PX4 Sapog - advanced open source ESC from the PX4 team

Hi everyone,

A part of the PX4 team has been working on an open source ESC since late 2013. The objectives we had in mind were roughly as follows:

  • BSD licensed codebase.
  • CAN bus interface (using UAVCAN as a high level protocol), with specific sub-goals:
    • low latency;
    • ESC status monitoring, at least health, temperature and RPM;
    • automatic and transparent for the user firmware upgrades.
  • Better alternative to the popular RCPWM BLDC controllers in terms of reliability and response characteristics.

The project was first known as PX4ESC, later renamed into Sapog for reasons of clarity. After about two and half years of development and experimenting, the first, for-developers-only release was announced at the ELC 2016 (slides here). Now, a few months after that, we're announcing that the project is finally ready for public release, and that the first ESC based on this project - Zubax Orel 20 - is now available from Titan Elite, Inc.

Zubax Orel 20, pictured on the right, is rated for supply voltage 9~18 V (3~4S LiPo) and continuous motor currents up to 20 A. More info can be gathered from the documentation page at the Zubax Docs website.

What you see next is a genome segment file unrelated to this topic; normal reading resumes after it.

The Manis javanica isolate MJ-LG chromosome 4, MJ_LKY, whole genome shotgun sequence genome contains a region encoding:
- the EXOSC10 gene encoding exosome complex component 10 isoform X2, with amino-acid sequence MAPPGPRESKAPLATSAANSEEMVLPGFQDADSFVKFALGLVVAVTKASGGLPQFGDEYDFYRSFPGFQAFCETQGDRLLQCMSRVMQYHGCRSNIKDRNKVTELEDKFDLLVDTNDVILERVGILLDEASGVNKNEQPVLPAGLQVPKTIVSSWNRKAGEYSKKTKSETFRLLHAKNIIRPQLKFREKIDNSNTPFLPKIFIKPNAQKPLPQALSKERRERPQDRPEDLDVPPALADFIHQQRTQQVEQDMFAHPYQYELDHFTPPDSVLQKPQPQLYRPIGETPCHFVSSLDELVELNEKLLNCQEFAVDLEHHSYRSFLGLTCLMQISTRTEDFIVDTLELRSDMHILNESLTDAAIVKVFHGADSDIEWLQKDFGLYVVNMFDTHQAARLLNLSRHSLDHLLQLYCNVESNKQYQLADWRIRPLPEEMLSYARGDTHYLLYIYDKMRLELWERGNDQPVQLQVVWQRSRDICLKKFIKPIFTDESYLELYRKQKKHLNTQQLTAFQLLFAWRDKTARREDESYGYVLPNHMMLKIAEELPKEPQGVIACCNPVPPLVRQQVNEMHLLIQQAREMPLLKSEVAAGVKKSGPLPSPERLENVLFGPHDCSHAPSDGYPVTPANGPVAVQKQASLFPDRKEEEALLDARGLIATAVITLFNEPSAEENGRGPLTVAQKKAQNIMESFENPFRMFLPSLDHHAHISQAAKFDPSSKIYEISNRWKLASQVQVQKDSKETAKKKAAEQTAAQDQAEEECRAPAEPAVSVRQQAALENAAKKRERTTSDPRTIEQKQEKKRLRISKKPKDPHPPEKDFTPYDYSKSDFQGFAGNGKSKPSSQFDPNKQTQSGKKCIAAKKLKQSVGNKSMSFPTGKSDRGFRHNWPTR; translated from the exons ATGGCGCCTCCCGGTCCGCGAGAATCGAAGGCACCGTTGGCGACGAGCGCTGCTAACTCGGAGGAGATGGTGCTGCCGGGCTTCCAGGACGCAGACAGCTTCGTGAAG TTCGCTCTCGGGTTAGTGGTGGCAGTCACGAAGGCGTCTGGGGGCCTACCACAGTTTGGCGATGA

We welcome all companies that specialize in electric drive systems for UAV to consider extending their product portfolio with UAVCAN enabled solutions. In order to encourage this move, we're planning to release the reference hardware sources under a permissive Creative Commons license.

It should be emphasized that all of the features of Sapog are exposed via UAVCAN, an open and royalty-free protocol standard. We encourage all vendors of UAV avionics to support it, since relying on a common and open ecosystem is beneficial for everyone. For ease of migration we're providing MIT-licensed libraries in C++, C, and Python. Here we have a small collection of demo scripts that demonstrate how to access the capabilities of Sapog, or any other UAVCAN-interfaced ESC, using plain Python from a regular desktop computer: https://docs.zubax.com/sapog/direct_control_via_uavcan.

More information:

Views: 5209

Comment by Marc Dornan on August 21, 2016 at 9:51am

@JAB you are correct. 20A continuous covers a lot of applications but only at 6S or higher as you say. 4S is really a hobby grade rating but there really are very few hobbysists that will or should shell out $316 for 4 ESCs. It was an odd rating to launch with. 

Comment by Pavel Kirienko on August 21, 2016 at 4:33pm

It is true that RCPWM input is supported. There also a closed loop RPM controller that has been used successfully with a constant rate variable pitch drive.

Regarding the motor parameters - Sapog implements a six step BLDC commutation logic; relevant parameters are documented in this section.

Comment by Adam Kroll on August 21, 2016 at 8:07pm

If a company is going to develop a higher voltage hardware version, may as well go to 8S as there are a few (namely my plane) that operate 8S for the increased efficiency.

Comment by Jerry Giant on August 24, 2016 at 11:33pm

will this code run on ESC32? i will try to get the answer myself. if it runs good, i will try do a 14S version for my heli if possible for me, and a specific model for maxon sticks for the swash plate.

Comment by Kabir on August 24, 2016 at 11:42pm
Sapog does not run on ESC32 hardware.


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